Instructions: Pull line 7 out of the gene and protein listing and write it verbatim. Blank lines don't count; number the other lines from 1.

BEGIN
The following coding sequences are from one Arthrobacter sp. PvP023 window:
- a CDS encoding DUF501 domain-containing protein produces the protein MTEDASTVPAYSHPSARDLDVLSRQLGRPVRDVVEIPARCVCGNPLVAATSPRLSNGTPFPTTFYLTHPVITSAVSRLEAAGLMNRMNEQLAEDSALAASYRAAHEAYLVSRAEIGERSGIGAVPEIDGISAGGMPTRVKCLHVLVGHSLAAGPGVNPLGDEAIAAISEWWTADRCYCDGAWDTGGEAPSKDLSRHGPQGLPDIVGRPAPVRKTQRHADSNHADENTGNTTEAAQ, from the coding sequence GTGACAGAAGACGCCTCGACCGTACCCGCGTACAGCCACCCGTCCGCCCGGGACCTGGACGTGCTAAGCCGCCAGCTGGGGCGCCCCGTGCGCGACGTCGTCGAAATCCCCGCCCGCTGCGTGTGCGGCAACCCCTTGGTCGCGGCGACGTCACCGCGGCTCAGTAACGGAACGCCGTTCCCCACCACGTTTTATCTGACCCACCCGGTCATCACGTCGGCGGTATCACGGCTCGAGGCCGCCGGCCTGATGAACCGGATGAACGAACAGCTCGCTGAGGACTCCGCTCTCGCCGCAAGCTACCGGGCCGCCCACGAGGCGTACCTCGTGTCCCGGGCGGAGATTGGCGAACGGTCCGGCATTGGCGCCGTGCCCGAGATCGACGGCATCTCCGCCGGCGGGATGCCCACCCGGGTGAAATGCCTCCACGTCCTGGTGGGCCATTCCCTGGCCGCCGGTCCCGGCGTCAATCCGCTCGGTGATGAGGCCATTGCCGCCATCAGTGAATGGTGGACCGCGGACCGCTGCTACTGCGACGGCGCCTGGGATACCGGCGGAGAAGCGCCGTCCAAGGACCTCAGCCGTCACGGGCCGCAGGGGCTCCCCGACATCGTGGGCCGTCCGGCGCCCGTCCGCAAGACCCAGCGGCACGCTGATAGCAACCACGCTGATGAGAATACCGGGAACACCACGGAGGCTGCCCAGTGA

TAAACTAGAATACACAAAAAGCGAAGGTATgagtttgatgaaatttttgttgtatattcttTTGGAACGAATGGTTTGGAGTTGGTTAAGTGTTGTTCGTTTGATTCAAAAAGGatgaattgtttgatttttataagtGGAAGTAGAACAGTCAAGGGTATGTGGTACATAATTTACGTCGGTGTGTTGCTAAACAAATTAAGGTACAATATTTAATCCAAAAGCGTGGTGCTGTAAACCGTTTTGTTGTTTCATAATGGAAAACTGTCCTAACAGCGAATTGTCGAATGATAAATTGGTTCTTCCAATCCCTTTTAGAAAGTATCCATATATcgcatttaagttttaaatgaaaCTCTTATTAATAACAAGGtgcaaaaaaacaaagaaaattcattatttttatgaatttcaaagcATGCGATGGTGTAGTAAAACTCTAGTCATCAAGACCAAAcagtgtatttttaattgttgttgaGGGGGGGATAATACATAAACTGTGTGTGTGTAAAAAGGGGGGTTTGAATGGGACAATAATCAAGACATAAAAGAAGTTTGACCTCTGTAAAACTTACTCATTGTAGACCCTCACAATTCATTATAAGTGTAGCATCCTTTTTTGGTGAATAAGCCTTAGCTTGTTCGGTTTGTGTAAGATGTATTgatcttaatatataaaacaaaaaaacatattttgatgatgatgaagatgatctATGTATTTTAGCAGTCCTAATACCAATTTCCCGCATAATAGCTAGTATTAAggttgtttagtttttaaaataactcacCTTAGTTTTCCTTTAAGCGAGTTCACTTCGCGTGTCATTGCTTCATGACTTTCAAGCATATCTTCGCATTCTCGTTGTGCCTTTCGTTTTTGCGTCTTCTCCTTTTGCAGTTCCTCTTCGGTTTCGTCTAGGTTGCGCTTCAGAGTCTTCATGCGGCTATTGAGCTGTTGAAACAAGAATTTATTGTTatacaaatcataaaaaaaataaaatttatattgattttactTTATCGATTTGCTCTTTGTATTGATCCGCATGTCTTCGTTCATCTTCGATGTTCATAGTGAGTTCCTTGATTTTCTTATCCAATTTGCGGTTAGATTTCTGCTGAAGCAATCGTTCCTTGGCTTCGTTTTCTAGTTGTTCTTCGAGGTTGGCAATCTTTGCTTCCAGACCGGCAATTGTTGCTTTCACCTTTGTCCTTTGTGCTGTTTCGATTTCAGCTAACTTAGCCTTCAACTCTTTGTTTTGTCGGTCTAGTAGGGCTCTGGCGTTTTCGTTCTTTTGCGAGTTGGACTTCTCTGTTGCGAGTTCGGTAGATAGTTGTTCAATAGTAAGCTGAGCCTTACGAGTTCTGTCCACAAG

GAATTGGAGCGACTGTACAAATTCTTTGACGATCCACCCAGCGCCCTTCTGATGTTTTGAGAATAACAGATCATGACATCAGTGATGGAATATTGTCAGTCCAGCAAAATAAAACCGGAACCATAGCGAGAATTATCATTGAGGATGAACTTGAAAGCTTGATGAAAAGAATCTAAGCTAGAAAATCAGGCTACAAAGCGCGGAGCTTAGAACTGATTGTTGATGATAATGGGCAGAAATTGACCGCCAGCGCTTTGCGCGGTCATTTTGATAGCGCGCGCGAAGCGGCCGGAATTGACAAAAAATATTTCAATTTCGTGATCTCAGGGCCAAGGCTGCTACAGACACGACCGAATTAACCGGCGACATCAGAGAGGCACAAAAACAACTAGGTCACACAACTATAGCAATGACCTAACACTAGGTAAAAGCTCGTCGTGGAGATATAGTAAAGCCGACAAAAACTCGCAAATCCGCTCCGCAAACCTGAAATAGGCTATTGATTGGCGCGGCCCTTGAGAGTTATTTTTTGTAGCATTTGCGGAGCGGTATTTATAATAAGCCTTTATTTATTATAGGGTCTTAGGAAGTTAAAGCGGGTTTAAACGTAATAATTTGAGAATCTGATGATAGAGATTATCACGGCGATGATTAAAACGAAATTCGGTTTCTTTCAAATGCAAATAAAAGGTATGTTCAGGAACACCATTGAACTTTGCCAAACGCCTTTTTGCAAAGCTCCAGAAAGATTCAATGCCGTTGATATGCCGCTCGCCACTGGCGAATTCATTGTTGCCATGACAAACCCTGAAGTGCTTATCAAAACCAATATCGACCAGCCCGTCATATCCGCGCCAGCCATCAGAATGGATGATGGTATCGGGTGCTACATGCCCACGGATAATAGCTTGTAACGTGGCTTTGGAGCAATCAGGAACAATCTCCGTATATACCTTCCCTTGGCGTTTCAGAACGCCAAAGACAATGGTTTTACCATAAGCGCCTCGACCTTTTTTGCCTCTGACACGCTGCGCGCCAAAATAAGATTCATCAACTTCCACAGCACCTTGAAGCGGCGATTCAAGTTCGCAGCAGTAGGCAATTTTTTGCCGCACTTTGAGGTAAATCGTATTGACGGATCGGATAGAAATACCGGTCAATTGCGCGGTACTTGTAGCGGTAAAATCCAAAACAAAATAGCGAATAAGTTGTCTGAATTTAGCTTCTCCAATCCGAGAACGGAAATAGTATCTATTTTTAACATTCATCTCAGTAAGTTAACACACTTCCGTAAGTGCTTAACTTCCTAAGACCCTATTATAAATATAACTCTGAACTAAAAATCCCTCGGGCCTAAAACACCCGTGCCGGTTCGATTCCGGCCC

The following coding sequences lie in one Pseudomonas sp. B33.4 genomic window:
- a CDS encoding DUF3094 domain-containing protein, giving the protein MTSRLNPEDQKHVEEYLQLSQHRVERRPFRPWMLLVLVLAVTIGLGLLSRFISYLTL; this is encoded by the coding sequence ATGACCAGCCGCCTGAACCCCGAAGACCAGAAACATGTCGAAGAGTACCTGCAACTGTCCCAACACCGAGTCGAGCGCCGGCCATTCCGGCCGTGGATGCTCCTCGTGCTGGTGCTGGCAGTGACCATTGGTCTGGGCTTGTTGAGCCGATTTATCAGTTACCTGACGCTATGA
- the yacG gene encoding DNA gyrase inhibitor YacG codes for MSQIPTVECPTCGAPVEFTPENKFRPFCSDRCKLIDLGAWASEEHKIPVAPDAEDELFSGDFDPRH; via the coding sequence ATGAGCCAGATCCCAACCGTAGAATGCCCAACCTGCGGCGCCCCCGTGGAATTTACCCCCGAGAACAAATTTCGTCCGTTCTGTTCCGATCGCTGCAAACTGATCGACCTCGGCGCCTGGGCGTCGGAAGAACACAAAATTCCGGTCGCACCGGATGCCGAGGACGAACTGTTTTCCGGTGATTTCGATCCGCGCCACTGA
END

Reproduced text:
- the yacG gene encoding DNA gyrase inhibitor YacG codes for MSQIPTVECPTCGAPVEFTPENKFRPFCSDRCKLIDLGAWASEEHKIPVAPDAEDELFSGDFDPRH; via the coding sequence ATGAGCCAGATCCCAACCGTAGAATGCCCAACCTGCGGCGCCCCCGTGGAATTTACCCCCGAGAACAAATTTCGTCCGTTCTGTTCCGATCGCTGCAAACTGATCGACCTCGGCGCCTGGGCGTCGGAAGAACACAAAATTCCGGTCGCACCGGATGCCGAGGACGAACTGTTTTCCGGTGATTTCGATCCGCGCCACTGA